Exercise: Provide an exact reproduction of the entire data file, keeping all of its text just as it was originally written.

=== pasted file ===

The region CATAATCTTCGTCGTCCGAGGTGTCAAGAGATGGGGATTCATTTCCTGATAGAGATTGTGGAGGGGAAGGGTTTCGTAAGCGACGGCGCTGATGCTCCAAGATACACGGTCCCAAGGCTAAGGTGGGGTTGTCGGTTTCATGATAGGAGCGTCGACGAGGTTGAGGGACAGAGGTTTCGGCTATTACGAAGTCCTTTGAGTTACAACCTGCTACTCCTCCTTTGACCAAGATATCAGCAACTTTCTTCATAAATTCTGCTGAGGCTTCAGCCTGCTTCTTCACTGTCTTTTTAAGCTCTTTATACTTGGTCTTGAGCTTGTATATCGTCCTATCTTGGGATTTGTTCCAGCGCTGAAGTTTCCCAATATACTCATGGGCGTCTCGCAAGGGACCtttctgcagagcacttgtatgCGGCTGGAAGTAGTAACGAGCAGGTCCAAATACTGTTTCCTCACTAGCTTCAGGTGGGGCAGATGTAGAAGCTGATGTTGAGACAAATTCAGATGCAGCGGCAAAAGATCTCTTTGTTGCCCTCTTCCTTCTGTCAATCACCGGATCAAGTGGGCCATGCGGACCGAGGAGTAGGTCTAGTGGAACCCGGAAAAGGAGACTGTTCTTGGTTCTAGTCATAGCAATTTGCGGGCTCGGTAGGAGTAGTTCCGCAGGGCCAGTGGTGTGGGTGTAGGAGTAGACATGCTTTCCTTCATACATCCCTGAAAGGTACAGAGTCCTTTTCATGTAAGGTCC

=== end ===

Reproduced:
The region CATAATCTTCGTCGTCCGAGGTGTCAAGAGATGGGGATTCATTTCCTGATAGAGATTGTGGAGGGGAAGGGTTTCGTAAGCGACGGCGCTGATGCTCCAAGATACACGGTCCCAAGGCTAAGGTGGGGTTGTCGGTTTCATGATAGGAGCGTCGACGAGGTTGAGGGACAGAGGTTTCGGCTATTACGAAGTCCTTTGAGTTACAACCTGCTACTCCTCCTTTGACCAAGATATCAGCAACTTTCTTCATAAATTCTGCTGAGGCTTCAGCCTGCTTCTTCACTGTCTTTTTAAGCTCTTTATACTTGGTCTTGAGCTTGTATATCGTCCTATCTTGGGATTTGTTCCAGCGCTGAAGTTTCCCAATATACTCATGGGCGTCTCGCAAGGGACCtttctgcagagcacttgtatgCGGCTGGAAGTAGTAACGAGCAGGTCCAAATACTGTTTCCTCACTAGCTTCAGGTGGGGCAGATGTAGAAGCTGATGTTGAGACAAATTCAGATGCAGCGGCAAAAGATCTCTTTGTTGCCCTCTTCCTTCTGTCAATCACCGGATCAAGTGGGCCATGCGGACCGAGGAGTAGGTCTAGTGGAACCCGGAAAAGGAGACTGTTCTTGGTTCTAGTCATAGCAATTTGCGGGCTCGGTAGGAGTAGTTCCGCAGGGCCAGTGGTGTGGGTGTAGGAGTAGACATGCTTTCCTTCATACATCCCTGAAAGGTACAGAGTCCTTTTCATGTAAGGTCC